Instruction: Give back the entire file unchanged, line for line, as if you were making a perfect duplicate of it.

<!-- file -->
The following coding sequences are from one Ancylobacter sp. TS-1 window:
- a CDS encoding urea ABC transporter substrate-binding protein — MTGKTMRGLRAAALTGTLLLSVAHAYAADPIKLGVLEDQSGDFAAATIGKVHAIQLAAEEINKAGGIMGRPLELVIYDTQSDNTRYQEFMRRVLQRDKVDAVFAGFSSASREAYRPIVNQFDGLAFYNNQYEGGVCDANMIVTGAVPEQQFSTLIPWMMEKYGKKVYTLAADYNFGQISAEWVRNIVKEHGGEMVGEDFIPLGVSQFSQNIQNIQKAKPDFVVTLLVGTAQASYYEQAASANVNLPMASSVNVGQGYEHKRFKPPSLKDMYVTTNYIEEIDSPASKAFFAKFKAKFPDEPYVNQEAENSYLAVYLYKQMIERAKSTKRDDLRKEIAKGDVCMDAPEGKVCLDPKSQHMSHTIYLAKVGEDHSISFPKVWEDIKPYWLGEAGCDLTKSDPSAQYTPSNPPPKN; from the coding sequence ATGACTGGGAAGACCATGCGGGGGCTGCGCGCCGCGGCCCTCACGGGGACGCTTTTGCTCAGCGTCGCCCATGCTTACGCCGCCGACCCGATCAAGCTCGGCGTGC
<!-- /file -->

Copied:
The following coding sequences are from one Ancylobacter sp. TS-1 window:
- a CDS encoding urea ABC transporter substrate-binding protein — MTGKTMRGLRAAALTGTLLLSVAHAYAADPIKLGVLEDQSGDFAAATIGKVHAIQLAAEEINKAGGIMGRPLELVIYDTQSDNTRYQEFMRRVLQRDKVDAVFAGFSSASREAYRPIVNQFDGLAFYNNQYEGGVCDANMIVTGAVPEQQFSTLIPWMMEKYGKKVYTLAADYNFGQISAEWVRNIVKEHGGEMVGEDFIPLGVSQFSQNIQNIQKAKPDFVVTLLVGTAQASYYEQAASANVNLPMASSVNVGQGYEHKRFKPPSLKDMYVTTNYIEEIDSPASKAFFAKFKAKFPDEPYVNQEAENSYLAVYLYKQMIERAKSTKRDDLRKEIAKGDVCMDAPEGKVCLDPKSQHMSHTIYLAKVGEDHSISFPKVWEDIKPYWLGEAGCDLTKSDPSAQYTPSNPPPKN; from the coding sequence ATGACTGGGAAGACCATGCGGGGGCTGCGCGCCGCGGCCCTCACGGGGACGCTTTTGCTCAGCGTCGCCCATGCTTACGCCGCCGACCCGATCAAGCTCGGCGTGC